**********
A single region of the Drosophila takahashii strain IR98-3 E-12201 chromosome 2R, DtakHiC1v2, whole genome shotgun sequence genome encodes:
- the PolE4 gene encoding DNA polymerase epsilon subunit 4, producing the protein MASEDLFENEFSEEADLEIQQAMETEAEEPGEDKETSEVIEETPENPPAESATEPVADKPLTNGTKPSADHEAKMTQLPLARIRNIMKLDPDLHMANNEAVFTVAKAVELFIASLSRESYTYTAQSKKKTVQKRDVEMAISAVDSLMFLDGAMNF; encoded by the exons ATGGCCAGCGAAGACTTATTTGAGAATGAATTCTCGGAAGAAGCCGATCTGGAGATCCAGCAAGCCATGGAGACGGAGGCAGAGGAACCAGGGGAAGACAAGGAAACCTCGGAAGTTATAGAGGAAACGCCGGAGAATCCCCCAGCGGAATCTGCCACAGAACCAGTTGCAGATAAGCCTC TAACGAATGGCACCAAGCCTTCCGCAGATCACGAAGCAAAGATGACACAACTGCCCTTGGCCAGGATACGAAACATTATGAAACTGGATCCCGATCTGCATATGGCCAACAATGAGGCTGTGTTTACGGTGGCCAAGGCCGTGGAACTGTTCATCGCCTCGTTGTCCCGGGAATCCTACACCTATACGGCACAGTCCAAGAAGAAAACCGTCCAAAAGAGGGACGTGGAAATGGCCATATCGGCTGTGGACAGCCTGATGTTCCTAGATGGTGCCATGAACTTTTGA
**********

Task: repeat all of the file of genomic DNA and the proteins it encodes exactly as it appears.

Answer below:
A single region of the Drosophila takahashii strain IR98-3 E-12201 chromosome 2R, DtakHiC1v2, whole genome shotgun sequence genome encodes:
- the PolE4 gene encoding DNA polymerase epsilon subunit 4, producing the protein MASEDLFENEFSEEADLEIQQAMETEAEEPGEDKETSEVIEETPENPPAESATEPVADKPLTNGTKPSADHEAKMTQLPLARIRNIMKLDPDLHMANNEAVFTVAKAVELFIASLSRESYTYTAQSKKKTVQKRDVEMAISAVDSLMFLDGAMNF; encoded by the exons ATGGCCAGCGAAGACTTATTTGAGAATGAATTCTCGGAAGAAGCCGATCTGGAGATCCAGCAAGCCATGGAGACGGAGGCAGAGGAACCAGGGGAAGACAAGGAAACCTCGGAAGTTATAGAGGAAACGCCGGAGAATCCCCCAGCGGAATCTGCCACAGAACCAGTTGCAGATAAGCCTC TAACGAATGGCACCAAGCCTTCCGCAGATCACGAAGCAAAGATGACACAACTGCCCTTGGCCAGGATACGAAACATTATGAAACTGGATCCCGATCTGCATATGGCCAACAATGAGGCTGTGTTTACGGTGGCCAAGGCCGTGGAACTGTTCATCGCCTCGTTGTCCCGGGAATCCTACACCTATACGGCACAGTCCAAGAAGAAAACCGTCCAAAAGAGGGACGTGGAAATGGCCATATCGGCTGTGGACAGCCTGATGTTCCTAGATGGTGCCATGAACTTTTGA